If you think all Italian churches are more or less the same, you’re about to be proven wrong. Standing in the shadows of the Duomo sits a place of worship that has been described as both creepy and cool. Why? Because San Bernardino alle Ossa (the bone church) is adorned with human skulls. Yes, real ones.
It sounds like a scene from a horror movie…vulnerable girl runs into a church seeking refuge from her killer – but instead of a priest, she finds human remains. But despite the initial thoughts that come to mind, the church is actually a lot less morbid than it may seem (although not everyone shares that sentiment).
At this point, you’re probably wondering why such a place exists. It’s a valid question, and one that dates back to the year 1210. It all started when a nearby hospital built for leprosy patients ran out of space. An adjacent cemetery held the corpses of those who passed away…until it couldn’t anymore.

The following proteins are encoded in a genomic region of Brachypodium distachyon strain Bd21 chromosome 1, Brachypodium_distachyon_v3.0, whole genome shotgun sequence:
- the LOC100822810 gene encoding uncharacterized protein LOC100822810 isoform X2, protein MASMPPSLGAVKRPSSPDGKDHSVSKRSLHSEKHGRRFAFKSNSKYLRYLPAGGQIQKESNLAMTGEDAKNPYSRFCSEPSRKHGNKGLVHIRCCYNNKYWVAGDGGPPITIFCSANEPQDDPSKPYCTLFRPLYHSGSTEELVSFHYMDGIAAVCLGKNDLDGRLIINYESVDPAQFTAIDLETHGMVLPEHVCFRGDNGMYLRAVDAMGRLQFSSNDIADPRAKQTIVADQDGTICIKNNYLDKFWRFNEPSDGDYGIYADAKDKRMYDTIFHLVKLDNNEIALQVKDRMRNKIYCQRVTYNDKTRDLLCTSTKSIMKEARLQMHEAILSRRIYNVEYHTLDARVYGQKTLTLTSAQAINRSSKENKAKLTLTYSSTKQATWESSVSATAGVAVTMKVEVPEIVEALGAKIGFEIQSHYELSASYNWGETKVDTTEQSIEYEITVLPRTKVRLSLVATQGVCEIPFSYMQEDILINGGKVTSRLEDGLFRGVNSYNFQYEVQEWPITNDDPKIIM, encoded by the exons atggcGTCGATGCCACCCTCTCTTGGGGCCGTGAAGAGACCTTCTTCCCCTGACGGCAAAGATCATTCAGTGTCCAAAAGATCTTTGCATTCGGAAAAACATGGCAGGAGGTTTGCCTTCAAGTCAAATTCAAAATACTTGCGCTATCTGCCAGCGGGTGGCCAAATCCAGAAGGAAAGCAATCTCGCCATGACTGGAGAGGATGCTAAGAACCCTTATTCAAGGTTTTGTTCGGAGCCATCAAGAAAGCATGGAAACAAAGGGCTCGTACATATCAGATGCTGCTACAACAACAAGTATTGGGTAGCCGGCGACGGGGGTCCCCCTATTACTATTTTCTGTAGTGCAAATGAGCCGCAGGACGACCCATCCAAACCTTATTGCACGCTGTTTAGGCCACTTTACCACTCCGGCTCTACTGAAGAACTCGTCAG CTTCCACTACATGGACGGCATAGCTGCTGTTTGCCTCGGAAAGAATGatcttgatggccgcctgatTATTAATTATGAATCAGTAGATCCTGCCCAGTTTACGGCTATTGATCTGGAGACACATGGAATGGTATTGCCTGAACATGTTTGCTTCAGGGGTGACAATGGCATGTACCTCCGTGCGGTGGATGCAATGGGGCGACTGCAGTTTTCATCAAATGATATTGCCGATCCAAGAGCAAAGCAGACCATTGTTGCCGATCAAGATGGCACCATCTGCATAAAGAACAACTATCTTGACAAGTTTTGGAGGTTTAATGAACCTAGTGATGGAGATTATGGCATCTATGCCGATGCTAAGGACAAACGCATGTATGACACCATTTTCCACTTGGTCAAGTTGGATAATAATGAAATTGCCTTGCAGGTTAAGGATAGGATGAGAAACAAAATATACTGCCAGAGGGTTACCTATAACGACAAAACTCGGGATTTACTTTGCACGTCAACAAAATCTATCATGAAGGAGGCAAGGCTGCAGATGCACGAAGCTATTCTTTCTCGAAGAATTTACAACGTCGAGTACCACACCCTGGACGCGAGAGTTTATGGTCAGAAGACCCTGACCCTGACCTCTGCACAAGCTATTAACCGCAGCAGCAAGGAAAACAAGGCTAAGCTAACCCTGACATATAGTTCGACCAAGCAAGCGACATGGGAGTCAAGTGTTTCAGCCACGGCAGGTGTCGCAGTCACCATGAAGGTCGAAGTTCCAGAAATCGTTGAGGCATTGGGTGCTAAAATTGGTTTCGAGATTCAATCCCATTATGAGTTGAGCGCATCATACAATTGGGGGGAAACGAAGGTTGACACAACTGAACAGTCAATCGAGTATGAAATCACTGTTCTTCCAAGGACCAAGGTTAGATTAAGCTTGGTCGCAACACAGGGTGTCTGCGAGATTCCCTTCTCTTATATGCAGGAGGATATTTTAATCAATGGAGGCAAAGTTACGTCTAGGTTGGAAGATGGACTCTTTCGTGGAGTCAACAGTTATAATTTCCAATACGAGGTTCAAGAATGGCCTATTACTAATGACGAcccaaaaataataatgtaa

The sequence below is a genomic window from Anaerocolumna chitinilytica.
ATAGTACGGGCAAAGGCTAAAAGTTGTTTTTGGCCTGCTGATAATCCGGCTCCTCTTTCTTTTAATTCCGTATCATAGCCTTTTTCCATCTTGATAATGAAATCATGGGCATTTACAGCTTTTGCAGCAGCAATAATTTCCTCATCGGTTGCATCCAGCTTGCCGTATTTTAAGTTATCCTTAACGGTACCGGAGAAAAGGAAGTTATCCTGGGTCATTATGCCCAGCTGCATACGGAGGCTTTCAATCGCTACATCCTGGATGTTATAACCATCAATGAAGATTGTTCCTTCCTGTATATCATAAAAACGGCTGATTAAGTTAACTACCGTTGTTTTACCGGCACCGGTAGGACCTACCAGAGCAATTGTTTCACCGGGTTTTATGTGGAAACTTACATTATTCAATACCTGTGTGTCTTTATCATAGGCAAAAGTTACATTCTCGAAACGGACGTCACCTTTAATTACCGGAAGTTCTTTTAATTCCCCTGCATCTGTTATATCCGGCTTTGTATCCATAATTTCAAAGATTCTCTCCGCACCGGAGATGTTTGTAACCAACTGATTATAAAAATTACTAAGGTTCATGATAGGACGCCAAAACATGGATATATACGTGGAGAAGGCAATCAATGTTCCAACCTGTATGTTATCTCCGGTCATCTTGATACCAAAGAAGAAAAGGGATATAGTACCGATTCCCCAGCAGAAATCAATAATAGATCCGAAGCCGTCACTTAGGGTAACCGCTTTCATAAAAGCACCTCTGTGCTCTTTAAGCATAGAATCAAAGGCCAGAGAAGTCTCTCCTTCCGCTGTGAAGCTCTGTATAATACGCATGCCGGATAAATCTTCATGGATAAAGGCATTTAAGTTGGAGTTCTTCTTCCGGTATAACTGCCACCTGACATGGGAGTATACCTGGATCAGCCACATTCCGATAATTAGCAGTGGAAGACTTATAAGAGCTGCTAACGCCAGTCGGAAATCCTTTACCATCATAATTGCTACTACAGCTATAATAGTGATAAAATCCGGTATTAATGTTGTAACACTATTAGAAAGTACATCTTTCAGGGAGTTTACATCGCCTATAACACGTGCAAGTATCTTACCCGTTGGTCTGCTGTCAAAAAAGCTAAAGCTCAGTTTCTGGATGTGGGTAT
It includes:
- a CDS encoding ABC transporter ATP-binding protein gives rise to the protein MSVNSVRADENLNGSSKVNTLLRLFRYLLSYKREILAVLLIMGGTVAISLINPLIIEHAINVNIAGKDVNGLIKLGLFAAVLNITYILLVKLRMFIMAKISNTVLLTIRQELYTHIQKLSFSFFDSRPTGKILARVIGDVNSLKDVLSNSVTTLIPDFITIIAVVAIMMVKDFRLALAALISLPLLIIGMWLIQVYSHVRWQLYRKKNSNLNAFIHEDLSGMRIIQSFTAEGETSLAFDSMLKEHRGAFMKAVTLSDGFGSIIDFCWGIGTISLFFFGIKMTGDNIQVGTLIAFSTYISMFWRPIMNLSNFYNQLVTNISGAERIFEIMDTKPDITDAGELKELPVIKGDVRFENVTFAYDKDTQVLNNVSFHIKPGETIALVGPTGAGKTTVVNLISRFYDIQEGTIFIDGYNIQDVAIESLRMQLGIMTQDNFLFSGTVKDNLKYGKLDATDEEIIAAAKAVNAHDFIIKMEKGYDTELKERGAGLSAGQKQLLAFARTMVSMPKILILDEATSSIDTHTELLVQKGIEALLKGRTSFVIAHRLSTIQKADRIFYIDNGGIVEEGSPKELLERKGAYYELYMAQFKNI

Needing more space for the bodies, the ossuary was built. In 1269, the ossuary had the church built onto it. And so it all became one. A crypt and a church, all within the same walls. But it wasn’t until 1642, when a bell tower collapsed on San Bernardino, that the skulls became “decorations” for the ossuary walls.
It is believed that the skulls enclosed in boxes above the front door are those of executed prisoners.
There are, of course, more elaborate legends surrounding the bone church – including a little girl who apparently comes back to life every Halloween and enjoys a dance with her dead roommates.
If you think the church sounds just a little too weird to be enjoyed, you don’t share the beliefs of King John V of Portugal, who was so enamored with it in 1738 that he built an identical one in Evora, near Lisbon.
However, those who share the same fascination as the king should note that the church looks just like any other upon first glance. It’s only once you turn to the right and follow signs to the ossuary that you’ll see the piles of bones.
After you’ve sat amongst the skulls of souls long departed, be sure to visit the church next door, Santo Stephano, for a more traditional cathedral visit.
Address: Via Verziere, 2